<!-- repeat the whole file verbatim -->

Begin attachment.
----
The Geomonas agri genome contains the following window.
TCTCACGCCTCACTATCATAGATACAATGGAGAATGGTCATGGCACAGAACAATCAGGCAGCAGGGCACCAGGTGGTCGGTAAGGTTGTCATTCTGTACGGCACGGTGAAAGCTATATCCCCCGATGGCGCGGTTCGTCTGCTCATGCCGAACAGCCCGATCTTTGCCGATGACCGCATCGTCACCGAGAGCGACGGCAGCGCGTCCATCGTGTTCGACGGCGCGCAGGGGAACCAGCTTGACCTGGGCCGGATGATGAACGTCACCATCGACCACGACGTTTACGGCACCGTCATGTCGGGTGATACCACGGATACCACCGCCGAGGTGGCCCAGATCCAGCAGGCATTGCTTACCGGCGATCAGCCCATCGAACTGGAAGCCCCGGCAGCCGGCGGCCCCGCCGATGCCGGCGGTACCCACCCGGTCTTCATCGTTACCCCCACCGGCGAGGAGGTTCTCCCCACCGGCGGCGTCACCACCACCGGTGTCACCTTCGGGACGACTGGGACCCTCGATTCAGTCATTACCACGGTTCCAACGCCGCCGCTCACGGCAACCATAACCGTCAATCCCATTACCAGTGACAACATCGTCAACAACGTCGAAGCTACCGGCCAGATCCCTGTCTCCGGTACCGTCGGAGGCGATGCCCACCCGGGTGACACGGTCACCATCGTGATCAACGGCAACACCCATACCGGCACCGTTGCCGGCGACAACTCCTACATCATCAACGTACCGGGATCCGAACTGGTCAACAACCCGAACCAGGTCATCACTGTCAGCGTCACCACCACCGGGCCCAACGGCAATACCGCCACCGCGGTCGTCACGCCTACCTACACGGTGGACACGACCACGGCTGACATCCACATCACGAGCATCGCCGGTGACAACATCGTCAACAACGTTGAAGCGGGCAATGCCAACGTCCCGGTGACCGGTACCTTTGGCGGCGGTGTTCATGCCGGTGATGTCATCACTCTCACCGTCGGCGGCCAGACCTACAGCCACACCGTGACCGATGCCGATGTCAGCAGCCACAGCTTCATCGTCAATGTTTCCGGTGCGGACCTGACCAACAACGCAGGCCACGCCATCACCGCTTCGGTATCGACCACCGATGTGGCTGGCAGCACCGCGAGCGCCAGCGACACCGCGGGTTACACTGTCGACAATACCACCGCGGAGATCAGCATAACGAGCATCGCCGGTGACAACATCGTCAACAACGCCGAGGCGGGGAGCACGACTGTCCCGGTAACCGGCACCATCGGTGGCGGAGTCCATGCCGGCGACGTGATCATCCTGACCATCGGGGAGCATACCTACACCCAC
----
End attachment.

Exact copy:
The Geomonas agri genome contains the following window.
TCTCACGCCTCACTATCATAGATACAATGGAGAATGGTCATGGCACAGAACAATCAGGCAGCAGGGCACCAGGTGGTCGGTAAGGTTGTCATTCTGTACGGCACGGTGAAAGCTATATCCCCCGATGGCGCGGTTCGTCTGCTCATGCCGAACAGCCCGATCTTTGCCGATGACCGCATCGTCACCGAGAGCGACGGCAGCGCGTCCATCGTGTTCGACGGCGCGCAGGGGAACCAGCTTGACCTGGGCCGGATGATGAACGTCACCATCGACCACGACGTTTACGGCACCGTCATGTCGGGTGATACCACGGATACCACCGCCGAGGTGGCCCAGATCCAGCAGGCATTGCTTACCGGCGATCAGCCCATCGAACTGGAAGCCCCGGCAGCCGGCGGCCCCGCCGATGCCGGCGGTACCCACCCGGTCTTCATCGTTACCCCCACCGGCGAGGAGGTTCTCCCCACCGGCGGCGTCACCACCACCGGTGTCACCTTCGGGACGACTGGGACCCTCGATTCAGTCATTACCACGGTTCCAACGCCGCCGCTCACGGCAACCATAACCGTCAATCCCATTACCAGTGACAACATCGTCAACAACGTCGAAGCTACCGGCCAGATCCCTGTCTCCGGTACCGTCGGAGGCGATGCCCACCCGGGTGACACGGTCACCATCGTGATCAACGGCAACACCCATACCGGCACCGTTGCCGGCGACAACTCCTACATCATCAACGTACCGGGATCCGAACTGGTCAACAACCCGAACCAGGTCATCACTGTCAGCGTCACCACCACCGGGCCCAACGGCAATACCGCCACCGCGGTCGTCACGCCTACCTACACGGTGGACACGACCACGGCTGACATCCACATCACGAGCATCGCCGGTGACAACATCGTCAACAACGTTGAAGCGGGCAATGCCAACGTCCCGGTGACCGGTACCTTTGGCGGCGGTGTTCATGCCGGTGATGTCATCACTCTCACCGTCGGCGGCCAGACCTACAGCCACACCGTGACCGATGCCGATGTCAGCAGCCACAGCTTCATCGTCAATGTTTCCGGTGCGGACCTGACCAACAACGCAGGCCACGCCATCACCGCTTCGGTATCGACCACCGATGTGGCTGGCAGCACCGCGAGCGCCAGCGACACCGCGGGTTACACTGTCGACAATACCACCGCGGAGATCAGCATAACGAGCATCGCCGGTGACAACATCGTCAACAACGCCGAGGCGGGGAGCACGACTGTCCCGGTAACCGGCACCATCGGTGGCGGAGTCCATGCCGGCGACGTGATCATCCTGACCATCGGGGAGCATACCTACACCCAC